Health officials in Calvert County warn of flesh-eating bacteria risk in Chesapeake Bay
CALVERT COUNTY, Md. (WJLA) – Officials with the Calvert County Health Department have identified five cases of flesh-eating bacteria infections in the Chesapeake Bay so far this summer, causing some residents to worry about contracting the bacteria while visiting local beaches.
The bacteria, called vibrio, is a saltwater bacteria, some varieties of which can cause life-threatening skin and blood infections and intestinal illnesses, according to the Chesapeake Bay Foundation in a newly released report.
Due to the increase in vibrio cases, health officials are warning people about the dangers of the bacteria as they continue to test the waters for the presence of vibrio.
Just last month, a Stafford, Va. man almost lost his leg after he swam in the Potomac River and contracted the bacteria through a scratch on his leg.
The number of cases in Maryland reached a 10-year high, with 57 reported cases. There have been 27 reported cases in Virginia so far this year, compared to eight last year.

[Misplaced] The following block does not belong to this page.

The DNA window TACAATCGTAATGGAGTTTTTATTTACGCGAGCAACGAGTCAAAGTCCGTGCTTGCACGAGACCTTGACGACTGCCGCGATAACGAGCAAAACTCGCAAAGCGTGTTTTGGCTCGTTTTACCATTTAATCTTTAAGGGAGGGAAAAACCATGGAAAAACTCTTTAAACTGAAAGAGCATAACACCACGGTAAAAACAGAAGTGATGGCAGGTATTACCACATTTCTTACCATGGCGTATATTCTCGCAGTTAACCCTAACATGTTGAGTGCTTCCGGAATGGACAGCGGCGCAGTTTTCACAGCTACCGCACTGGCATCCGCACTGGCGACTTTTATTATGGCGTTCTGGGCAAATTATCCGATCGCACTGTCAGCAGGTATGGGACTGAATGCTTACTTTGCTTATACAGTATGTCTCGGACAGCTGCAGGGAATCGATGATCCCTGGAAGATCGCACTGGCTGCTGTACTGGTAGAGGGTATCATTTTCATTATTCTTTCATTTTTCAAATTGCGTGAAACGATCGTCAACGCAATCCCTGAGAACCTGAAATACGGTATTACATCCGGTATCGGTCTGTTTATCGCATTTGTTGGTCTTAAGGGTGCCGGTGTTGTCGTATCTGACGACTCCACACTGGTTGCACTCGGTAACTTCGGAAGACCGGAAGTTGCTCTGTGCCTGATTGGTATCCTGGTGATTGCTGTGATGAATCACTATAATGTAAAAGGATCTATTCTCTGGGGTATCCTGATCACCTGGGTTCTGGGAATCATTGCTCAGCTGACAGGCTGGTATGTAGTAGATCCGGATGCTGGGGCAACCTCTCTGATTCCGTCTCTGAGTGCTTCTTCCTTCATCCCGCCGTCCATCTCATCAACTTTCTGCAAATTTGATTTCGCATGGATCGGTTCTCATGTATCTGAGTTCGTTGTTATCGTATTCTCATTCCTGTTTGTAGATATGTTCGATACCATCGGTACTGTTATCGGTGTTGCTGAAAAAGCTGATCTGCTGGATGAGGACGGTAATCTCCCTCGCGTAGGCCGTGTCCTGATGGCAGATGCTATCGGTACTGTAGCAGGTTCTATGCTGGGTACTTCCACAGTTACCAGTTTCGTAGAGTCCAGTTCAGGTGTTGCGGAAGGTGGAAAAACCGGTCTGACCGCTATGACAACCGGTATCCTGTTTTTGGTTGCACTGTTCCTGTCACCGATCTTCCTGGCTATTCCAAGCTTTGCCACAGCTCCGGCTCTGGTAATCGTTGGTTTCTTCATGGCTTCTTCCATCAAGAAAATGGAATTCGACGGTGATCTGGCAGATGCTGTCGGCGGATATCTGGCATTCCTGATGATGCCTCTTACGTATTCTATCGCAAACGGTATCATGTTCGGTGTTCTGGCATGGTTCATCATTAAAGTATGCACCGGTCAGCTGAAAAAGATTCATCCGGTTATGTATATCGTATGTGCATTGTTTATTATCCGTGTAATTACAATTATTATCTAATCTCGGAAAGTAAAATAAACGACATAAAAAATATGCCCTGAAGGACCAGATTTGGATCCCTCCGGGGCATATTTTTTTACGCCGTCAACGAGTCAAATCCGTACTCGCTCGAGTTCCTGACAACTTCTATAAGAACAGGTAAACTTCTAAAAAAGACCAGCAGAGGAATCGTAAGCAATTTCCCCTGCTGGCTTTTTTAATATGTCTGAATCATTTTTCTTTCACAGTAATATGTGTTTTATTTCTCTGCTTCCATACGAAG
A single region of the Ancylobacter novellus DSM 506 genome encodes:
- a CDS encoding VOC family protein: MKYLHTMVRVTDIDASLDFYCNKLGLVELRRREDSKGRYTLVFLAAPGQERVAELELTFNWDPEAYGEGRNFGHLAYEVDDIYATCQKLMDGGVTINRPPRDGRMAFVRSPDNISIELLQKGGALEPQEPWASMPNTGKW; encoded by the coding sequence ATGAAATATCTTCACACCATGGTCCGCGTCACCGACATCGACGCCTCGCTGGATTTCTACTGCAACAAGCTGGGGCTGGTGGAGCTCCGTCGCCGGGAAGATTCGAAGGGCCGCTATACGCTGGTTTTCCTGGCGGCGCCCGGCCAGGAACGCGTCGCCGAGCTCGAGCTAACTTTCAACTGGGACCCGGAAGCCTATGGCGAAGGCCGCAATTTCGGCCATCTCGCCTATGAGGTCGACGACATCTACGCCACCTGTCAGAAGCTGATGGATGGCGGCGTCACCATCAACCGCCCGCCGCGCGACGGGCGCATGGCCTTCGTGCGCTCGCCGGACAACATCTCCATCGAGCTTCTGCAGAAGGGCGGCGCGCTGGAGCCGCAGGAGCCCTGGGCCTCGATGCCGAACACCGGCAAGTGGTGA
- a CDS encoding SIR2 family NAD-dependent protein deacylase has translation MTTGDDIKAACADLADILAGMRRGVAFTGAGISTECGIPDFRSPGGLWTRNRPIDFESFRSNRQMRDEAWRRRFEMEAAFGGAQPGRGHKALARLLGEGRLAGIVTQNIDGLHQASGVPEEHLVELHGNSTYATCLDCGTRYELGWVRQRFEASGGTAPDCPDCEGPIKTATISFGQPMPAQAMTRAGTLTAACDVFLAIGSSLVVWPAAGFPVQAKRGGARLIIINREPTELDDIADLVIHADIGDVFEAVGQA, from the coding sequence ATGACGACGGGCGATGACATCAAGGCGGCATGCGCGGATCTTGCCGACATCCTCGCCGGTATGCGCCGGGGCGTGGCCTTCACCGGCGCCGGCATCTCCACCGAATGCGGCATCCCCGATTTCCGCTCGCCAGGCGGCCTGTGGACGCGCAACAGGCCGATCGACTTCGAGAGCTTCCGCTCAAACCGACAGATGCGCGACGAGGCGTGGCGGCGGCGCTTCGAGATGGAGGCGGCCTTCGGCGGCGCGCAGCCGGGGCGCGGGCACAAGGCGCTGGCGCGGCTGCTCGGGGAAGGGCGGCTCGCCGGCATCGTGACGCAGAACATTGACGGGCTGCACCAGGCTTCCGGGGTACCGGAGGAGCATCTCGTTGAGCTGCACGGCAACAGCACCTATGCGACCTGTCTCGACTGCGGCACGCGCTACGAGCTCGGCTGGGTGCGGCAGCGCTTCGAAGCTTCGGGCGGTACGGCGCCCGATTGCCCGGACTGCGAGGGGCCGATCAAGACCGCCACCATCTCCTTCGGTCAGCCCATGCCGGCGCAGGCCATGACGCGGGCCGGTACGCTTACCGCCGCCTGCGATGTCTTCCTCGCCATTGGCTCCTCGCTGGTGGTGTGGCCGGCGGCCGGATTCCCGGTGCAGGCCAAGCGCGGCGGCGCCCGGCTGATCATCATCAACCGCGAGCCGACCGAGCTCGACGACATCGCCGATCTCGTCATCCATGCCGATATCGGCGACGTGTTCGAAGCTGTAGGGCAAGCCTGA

The Chesapeake Bay Foundation recommends those who plan to visit the bay or its tributaries take the following precautions: avoiding swimming for 48 hours after a heavy rainstorm in the area, avoiding blue-green algae growths in the water, showering after swimming or boating, avoiding water contact if one has open sores, checking government advisors for public beaches and fishing, and having drinking water tested in rural areas.
Dr. Larry Polsky, Calvert County health officer, tells ABC 7 News that people over 60 and those with compromised immune systems are at higher risk. If you get a cut, he says to wash it with soap and water as soon as possible. If you notice redness, swelling or develop a fever, go to the emergency room.